U2 Triangulates The Rock Charts

After Billboard launched its Adult Album Alternative singles chart last year, I compared and contrasted it with the two existing rock charts, Modern Rock and Mainstream Rock, and noted how few bands, let alone songs, would be able to make a dent on all three charts. At the time, I wrote: “I’ll be very curious to see what song, if any, will be the first to appear on all three rock charts; my best guess is that it’ll depend on whether U2 or the White Stripes releases a new album sooner.” Not to toot my own horn, but I was right on the mark; the lead single from U2’s No Line On The Horizon became the first song to achieve that feat immediately upon its release. “Get On Your Boots” has been locked at the top spot on Triple-A for the last four weeks; on Modern Rock it entered at No. 8 and currently sits at No. 5; and while it’s made the Mainstream Rock chart, it has so far only climbed to No. 26.

The dominance of “Get On Your Boots” on Triple-A is a no-brainer; the chart is seemingly tailored directly to U2’s demographic. But 20 years ago, the same could have been said of Modern Rock, which was founded to track the airplay of a wave of young bands like U2. And even before that, the band were well-established on the Mainstream Rock chart, which has in recent years drifted further toward hard rock and metal, and away from certain passionate and arty Irish bands. “Vertigo” was the band’s 17th single to reach the Mainstream top 10, but their 16th single reached that height over a decade ago, and “Get On Your Boots” doesn’t seem to have the momentum to rise that far.

The fact that U2 is still a major force on the Modern Rock chart is instructive. So many bands lose their footing on alt-rock radio once they “cross over,” yet Bono and his pals are about as established in the pop-culture firmament as Mickey Mouse. In the ’90s, the band liked to throw curveballs with odd lead singles like “The Fly” and “Numb” before releasing safer follow-ups, and those kinds of little concessions to the alternative nation probably kept them from being left behind in the Nirvana era. And while “Get On Your Boots” isn’t quite as weird as those songs, it’s playful and uptempo enough that rock radio is probably embracing it more than it would a more predictably stately ballad.

The gulf between “alternative” and “mainstream,” is, of course, largely imaginary, but it’s still one that few young bands negotiate as gracefully as U2. And the current generation of MTV-friendly emo pop bands has struggled with the divide. Take Fall Out Boy, who scaled the top 10 of the Modern Rock chart with three of their first four major-label singles. But only one of their last four singles, “I Don’t Care,” has even charted on Modern Rock (although the songs have done well on the Pop 100). On the flip side, though, there’s Paramore. Female-fronted bands have a history of short shelf lives on rock radio, and it’s too early to tell if that will be the case with Paramore. But their current Twlight tie-in “Decode” is their third Modern Rock smash, which surprised me a little given that it’s kind of a power ballad. That song may pave the way for a larger audience for their next album, but for the time being it seems to have cemented them as a significant rock radio draw.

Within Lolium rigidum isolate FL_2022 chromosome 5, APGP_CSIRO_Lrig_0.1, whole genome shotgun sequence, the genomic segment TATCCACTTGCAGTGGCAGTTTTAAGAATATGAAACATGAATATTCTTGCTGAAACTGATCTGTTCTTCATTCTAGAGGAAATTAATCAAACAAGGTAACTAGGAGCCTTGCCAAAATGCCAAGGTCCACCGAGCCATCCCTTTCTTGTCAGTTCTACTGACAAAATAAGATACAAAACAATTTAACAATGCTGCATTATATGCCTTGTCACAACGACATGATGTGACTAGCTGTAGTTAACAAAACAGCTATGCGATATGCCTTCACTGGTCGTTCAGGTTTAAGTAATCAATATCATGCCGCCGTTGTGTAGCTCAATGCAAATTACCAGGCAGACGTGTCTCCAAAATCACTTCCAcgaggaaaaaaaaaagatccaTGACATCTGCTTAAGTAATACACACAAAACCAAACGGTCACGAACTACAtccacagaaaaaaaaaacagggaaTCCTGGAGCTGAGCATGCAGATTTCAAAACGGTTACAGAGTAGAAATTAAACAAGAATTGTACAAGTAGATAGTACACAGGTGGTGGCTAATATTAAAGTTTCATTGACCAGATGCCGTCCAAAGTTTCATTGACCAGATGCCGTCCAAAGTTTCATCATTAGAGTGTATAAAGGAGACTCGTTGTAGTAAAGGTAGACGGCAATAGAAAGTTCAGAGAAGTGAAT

And apparently it’s possible to cross over and come back, if the All-American Rejects are any indication. Their debut single, 2002’s “Swing, Swing,” is so far their one and only song to make the top 10 of the Modern Rock chart, while the follow-up “The Last Song” was also a modest Modern hit. The band’s second album, 2005’s Move Along, was a massive hit with three big singles, but all the airplay came from unhip charts like the Pop 100 and Hot Adult Top 40. And the band’s new single, “Gives You Hell,” would seem to only continue that trend, with its cartoony video and mellow, keyboard-driven verses. But in recent weeks, it’s become their first song to chart on Modern Rock in six years, and I have to admit I have no idea why.

Aside from Coldplay, no young band of recent vintage has followed in U2’s footsteps as deliberately as The Killers. So it’s appropriate that they’re shaping up to be an incredibly consistent presence on the Modern Rock chart. “Spaceman” recently became the band’s seventh single to crack the top 10 of the chart, which may not be that impressive until you realize that they’ve only released nine singles from their three albums so far (only “Smile Like You Mean It,” which was never promoted with a video in the U.S. and “Bones” have missed the mark). The band’s 2006 album Sam’s Town was widely decried as a possibly career-crippling dud, but as the band keeps on trucking, it’s beginning to look like a minor bump on an otherwise prosperous path—not unlike Rattle & Hum or Pop.